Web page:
The New Yorker has anointed its twenty young writers under forty who "capture the inventiveness and the vitality of contemporary American fiction," and Farrar, Straus & Giroux has announced it will publish a paperback anthology of the chosen ones. How were they chosen? What are the stories about? Tainted love, mostly. What's the upside? Choire Sicha offers Ten Affirmations. The takeaway? Forty is still young when it comes to writing fiction.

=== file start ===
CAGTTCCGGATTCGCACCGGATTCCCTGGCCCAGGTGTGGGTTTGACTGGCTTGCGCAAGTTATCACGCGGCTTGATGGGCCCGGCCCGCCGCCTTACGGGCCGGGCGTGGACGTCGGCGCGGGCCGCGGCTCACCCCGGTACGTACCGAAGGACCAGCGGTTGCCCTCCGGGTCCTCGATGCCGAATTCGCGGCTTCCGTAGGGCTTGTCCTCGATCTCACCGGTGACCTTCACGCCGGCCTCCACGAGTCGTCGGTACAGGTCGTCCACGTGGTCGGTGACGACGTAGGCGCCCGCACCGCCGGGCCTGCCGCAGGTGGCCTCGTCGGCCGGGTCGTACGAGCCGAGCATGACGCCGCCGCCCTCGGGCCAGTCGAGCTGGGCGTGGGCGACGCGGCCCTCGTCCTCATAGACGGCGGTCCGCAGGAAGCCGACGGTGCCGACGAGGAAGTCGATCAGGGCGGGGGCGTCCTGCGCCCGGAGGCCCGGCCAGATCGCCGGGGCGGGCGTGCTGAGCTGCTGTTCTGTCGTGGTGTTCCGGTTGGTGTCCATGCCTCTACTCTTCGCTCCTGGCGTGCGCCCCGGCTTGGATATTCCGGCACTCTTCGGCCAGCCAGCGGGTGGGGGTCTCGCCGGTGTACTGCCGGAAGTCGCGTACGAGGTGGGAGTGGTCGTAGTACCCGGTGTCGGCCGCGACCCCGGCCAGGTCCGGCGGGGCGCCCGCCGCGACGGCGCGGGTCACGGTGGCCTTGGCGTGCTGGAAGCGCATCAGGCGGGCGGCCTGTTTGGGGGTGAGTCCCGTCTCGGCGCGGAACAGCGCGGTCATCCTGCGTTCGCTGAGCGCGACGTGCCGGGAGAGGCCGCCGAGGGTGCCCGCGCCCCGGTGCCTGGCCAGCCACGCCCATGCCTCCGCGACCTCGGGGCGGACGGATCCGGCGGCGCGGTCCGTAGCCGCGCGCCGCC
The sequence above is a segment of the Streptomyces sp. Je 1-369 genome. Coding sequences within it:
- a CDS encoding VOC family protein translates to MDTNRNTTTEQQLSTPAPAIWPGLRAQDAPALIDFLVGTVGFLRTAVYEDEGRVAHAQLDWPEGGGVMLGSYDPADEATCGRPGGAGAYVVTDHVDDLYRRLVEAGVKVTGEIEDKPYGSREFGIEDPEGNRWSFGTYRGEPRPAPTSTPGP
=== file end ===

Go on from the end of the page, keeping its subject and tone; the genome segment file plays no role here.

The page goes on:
Brenda Wineapple writes that American literature in the 19th century "speaks in the 21st in terms we have not yet abandoned for all our sophistication, technology, globalism, and panache."
A 2007 appearance of the late author David Markson reading at the 92nd Street Y from his The Last Novel, in which he wrote: "When I die, I open a bordello."
From The Nation, John Palattella on The Death and Life of the Book Review: "Newspaper books sections have been ailing for decades, but there's no better time than now for writing about books." (See above: as Sicha says, "You, just like the New Yorker, could have a million subscribers by the end of the month, if you wanted to. So get cracking, buddy.")